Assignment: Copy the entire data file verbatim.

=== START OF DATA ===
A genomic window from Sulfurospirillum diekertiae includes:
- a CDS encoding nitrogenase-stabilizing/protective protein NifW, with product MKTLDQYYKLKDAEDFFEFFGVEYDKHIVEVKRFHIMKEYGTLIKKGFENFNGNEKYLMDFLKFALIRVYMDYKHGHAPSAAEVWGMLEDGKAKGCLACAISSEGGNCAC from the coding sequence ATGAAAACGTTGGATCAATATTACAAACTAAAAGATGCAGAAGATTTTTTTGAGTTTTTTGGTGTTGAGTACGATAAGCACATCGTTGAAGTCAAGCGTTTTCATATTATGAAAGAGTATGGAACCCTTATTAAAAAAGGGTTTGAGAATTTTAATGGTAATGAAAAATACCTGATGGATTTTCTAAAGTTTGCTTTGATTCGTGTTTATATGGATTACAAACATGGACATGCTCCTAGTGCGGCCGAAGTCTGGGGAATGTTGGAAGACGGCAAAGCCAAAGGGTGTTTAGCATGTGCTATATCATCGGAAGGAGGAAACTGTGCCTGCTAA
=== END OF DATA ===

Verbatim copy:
A genomic window from Sulfurospirillum diekertiae includes:
- a CDS encoding nitrogenase-stabilizing/protective protein NifW, with product MKTLDQYYKLKDAEDFFEFFGVEYDKHIVEVKRFHIMKEYGTLIKKGFENFNGNEKYLMDFLKFALIRVYMDYKHGHAPSAAEVWGMLEDGKAKGCLACAISSEGGNCAC from the coding sequence ATGAAAACGTTGGATCAATATTACAAACTAAAAGATGCAGAAGATTTTTTTGAGTTTTTTGGTGTTGAGTACGATAAGCACATCGTTGAAGTCAAGCGTTTTCATATTATGAAAGAGTATGGAACCCTTATTAAAAAAGGGTTTGAGAATTTTAATGGTAATGAAAAATACCTGATGGATTTTCTAAAGTTTGCTTTGATTCGTGTTTATATGGATTACAAACATGGACATGCTCCTAGTGCGGCCGAAGTCTGGGGAATGTTGGAAGACGGCAAAGCCAAAGGGTGTTTAGCATGTGCTATATCATCGGAAGGAGGAAACTGTGCCTGCTAA